Unlike every other Disney villain, Edgar doesn't start out bad, but good, and barely even turns bad. If anything, Edgar is the voice of reason crying out in the wilderness for all of us who have ever been slighted or marginalized by those crazy people who put their pets before their fellow humans. Even in his absconding of the cats, he can be seen as caring and humane. For one thing, when he drugs their “Creme de la Creme a la Edgar,” it would've been much easier to simply smother the little fuzz balls in lieu of bundling them up in their comfy little basket with the plan of simply dropping them off to roam the French countryside - some animal rights activists might even contend he was liberating them! In fact, he doesn't even suffer Duchess the indignity of stealing her bejeweled collar! Sure, you can feel bad for poor Madame Bonfamille in losing her companions and the cats were put into a modicum of danger but this fair-minded blogger empathizes much more with Edgar. Yes, his actions are decidedly wrong and maybe even bad as he edged ever-so-closer to being flat out irredeemable (in the end, he did try to ship the cats off to Timbuktu – YIKES!). I really think Edgar is a good dude who just had one bad day, made one bad decision and, once the wheels were in motion, couldn’t put his motorbike back in the barn.
On a more whimsical note...
The AristoCats was actually the last animated feature Walt Disney had any involvement in (inasmuch that he approved it) and the first to be released after his death.
If Paris is your setting and you have multiple shots of the Eiffel tower in the background, you'd think it could've made a pretty cool set-piece at one point, right? Look at how well Big Ben is used in both Peter Pan and the yet-to-be reviewed The Great Mouse Detective (coming to the blog in 2024!).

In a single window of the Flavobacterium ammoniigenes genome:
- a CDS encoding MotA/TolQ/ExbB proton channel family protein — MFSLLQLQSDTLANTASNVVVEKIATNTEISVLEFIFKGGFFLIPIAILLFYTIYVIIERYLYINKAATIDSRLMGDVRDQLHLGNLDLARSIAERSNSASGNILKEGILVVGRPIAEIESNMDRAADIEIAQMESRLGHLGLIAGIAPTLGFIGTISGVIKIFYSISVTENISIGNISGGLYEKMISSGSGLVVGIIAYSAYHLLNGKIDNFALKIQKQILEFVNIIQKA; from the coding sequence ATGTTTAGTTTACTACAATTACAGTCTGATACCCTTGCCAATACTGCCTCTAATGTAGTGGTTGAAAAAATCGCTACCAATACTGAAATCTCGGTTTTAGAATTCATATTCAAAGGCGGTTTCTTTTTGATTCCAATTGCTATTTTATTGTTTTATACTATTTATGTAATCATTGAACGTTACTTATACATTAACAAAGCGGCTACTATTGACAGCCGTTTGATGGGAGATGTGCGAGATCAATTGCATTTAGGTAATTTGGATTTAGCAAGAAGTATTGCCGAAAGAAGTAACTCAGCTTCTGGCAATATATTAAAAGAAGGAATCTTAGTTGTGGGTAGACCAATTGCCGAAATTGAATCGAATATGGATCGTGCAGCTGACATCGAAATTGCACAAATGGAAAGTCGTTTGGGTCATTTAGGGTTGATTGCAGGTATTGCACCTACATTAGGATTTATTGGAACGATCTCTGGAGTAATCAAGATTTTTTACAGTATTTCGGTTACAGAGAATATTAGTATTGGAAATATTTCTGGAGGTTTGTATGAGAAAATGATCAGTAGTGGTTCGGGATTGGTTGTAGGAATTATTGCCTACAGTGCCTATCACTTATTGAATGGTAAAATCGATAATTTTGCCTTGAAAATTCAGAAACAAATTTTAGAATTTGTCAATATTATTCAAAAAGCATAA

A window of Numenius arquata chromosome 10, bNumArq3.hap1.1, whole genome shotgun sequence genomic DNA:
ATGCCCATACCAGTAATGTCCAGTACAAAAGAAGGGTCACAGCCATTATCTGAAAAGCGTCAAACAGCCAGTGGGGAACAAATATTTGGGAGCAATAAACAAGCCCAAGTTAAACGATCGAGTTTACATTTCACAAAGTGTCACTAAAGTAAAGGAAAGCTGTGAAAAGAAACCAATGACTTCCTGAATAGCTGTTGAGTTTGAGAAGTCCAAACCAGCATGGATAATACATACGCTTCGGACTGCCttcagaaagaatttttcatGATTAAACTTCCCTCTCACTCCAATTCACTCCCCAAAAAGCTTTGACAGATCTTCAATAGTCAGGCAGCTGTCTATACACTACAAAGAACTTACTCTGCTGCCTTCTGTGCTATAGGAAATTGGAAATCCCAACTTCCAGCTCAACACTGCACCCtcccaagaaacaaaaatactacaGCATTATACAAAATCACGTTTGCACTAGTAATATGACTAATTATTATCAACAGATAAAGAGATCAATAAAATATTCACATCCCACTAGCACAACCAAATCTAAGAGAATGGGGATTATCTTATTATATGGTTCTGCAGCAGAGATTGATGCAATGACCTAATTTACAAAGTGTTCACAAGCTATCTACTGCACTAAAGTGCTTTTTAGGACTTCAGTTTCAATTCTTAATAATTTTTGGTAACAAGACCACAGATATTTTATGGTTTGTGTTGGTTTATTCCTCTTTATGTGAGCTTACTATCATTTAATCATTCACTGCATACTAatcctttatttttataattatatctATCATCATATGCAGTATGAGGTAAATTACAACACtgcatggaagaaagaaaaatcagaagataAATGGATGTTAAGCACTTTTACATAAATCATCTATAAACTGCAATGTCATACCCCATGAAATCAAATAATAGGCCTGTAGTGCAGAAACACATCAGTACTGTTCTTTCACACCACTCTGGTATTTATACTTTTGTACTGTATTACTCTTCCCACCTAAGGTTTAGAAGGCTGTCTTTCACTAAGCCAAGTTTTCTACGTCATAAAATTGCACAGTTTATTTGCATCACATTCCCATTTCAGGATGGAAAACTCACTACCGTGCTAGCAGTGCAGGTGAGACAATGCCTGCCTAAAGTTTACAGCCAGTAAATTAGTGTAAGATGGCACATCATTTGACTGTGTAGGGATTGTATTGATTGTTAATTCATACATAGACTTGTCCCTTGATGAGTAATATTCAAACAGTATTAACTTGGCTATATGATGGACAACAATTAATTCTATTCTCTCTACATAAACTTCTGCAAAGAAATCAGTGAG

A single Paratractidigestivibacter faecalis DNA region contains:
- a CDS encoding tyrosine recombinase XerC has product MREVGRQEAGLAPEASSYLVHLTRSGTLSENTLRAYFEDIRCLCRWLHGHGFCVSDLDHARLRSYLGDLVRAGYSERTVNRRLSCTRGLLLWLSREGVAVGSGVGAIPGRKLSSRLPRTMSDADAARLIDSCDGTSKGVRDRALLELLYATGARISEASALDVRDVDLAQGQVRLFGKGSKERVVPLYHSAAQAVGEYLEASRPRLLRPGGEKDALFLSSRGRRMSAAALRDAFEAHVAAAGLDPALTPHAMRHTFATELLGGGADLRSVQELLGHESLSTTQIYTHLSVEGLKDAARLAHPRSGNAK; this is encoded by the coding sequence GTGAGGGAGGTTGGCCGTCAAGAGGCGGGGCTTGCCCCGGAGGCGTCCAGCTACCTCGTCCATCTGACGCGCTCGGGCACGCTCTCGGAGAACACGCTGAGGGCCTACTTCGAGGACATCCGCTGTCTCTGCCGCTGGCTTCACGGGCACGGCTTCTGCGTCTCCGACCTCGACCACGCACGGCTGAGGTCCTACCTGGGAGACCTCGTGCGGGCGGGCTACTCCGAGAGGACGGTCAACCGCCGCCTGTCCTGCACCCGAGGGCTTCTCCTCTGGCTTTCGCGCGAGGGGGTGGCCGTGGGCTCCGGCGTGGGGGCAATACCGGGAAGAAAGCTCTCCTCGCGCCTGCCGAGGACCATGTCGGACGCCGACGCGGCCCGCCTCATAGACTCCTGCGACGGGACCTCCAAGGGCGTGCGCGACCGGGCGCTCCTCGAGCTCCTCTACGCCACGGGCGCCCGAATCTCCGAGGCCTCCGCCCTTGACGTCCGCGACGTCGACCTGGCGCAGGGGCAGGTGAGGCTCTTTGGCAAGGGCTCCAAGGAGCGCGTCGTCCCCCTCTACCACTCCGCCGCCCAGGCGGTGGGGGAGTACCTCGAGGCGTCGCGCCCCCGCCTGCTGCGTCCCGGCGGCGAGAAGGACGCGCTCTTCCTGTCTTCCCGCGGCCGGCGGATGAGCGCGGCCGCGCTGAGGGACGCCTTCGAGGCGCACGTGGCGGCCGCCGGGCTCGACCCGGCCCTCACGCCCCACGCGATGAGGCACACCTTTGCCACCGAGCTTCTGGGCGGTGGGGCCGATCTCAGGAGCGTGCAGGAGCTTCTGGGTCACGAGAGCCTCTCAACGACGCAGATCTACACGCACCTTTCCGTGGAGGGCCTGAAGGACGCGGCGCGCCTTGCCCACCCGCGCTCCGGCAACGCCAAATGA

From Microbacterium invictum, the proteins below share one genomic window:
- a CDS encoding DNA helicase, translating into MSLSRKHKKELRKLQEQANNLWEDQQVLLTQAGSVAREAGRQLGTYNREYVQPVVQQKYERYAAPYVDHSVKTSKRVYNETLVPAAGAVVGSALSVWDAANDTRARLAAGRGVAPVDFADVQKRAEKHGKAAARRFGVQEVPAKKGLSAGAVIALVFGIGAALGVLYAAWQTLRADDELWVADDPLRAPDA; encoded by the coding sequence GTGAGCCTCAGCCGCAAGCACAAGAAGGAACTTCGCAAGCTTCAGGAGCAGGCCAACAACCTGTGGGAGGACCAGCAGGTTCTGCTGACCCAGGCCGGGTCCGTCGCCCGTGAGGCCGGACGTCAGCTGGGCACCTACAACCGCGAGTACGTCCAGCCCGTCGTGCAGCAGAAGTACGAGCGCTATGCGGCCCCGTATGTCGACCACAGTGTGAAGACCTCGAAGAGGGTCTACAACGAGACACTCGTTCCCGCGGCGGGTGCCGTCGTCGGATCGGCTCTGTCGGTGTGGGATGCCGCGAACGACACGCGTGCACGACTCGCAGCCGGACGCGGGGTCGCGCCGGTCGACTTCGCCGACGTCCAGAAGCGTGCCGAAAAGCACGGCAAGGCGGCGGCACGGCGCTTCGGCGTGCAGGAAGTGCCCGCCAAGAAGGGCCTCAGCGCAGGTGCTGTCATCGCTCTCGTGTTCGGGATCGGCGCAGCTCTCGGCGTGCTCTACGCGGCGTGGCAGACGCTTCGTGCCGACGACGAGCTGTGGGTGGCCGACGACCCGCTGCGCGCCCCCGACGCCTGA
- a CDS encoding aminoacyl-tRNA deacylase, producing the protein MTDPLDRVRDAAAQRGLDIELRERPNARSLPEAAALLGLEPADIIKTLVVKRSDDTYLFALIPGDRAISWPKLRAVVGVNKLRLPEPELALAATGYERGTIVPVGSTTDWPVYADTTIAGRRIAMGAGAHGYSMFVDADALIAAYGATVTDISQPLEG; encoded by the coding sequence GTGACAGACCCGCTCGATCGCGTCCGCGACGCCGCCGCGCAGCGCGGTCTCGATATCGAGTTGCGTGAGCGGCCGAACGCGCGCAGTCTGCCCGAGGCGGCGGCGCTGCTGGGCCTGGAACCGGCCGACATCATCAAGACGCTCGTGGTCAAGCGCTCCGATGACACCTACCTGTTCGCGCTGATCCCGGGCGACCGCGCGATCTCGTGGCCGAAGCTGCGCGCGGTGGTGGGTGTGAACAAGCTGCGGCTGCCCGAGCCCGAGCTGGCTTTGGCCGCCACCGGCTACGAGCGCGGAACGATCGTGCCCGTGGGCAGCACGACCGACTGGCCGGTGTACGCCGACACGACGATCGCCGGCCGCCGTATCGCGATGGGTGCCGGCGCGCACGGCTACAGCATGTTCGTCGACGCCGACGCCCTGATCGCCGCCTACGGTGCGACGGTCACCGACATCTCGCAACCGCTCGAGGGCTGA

Not to be confused with the afore-alluded-to “Chekov's Eiffel Tower,” the quick shot of Notre Dame Cathedral is a nice touch and doesn't leave you wanting.
We learn from Adelaide Bonfamille's lawyer, Georges Hautecourt, that she was an actress and star of the opera Carmen.
I don't know how cat Punnet squares work but Duchess, the purebred white Turkish Angora with blue eyes, producing an orange kitten with green eyes (Toulouse), a white with blue eyes (Marie) and a black and gray with blue eyes (Berlioz) leaves us with more questions than answers... if you know what I'm saying.
Speaking of cats in alleys, O'Malley's full name is Abraham deLacey Giuseppe Casey Thomas O'Malley.
Duchess and her kittens really are the least stuck up aristocats I've ever seen! Not only do they gleefully share their food with their house mouse pal, Roquefort, Duchess never even once bristles or sticks her nose in the air to O'Malley's rough-around-the-edges ways.
Somehow, middle-kitten Marie must be the most popular character of the movie since the only contemporary AristoCats themed merchandise I ever see is of her.
I can only surmise that Edgar left the cats in the South of France since the dogs Napoleon and Lafayette have southern accents.
Ironically, the most memorable part of the movie has next to nothing to do with the story and wouldn't have even occurred in 1910 Paris. Yes, the anachronistic and plot-stopping “Everybody Wants to be a Cat” seems to only exist because every Disney animated feature during this era had to have at least one big jazz number – and this one is psychedelic no less!
Also to that end - “Everybody Wants to be a Cat”.... yeah, so? Has anyone said anything different? They all seem happy enough being cats.
I'm not done... just look at the previously blogged The Jungle Book. Both “The Bear Necessities” and “I Wan'na be Like You” are great examples of how a song can advance the plot, develop character and even illustrate theme. “Everybody Wants to be a Cat” does none and less of this.
I do apologize for the notes having a decidedly more catty bent to them... MEEE – OW!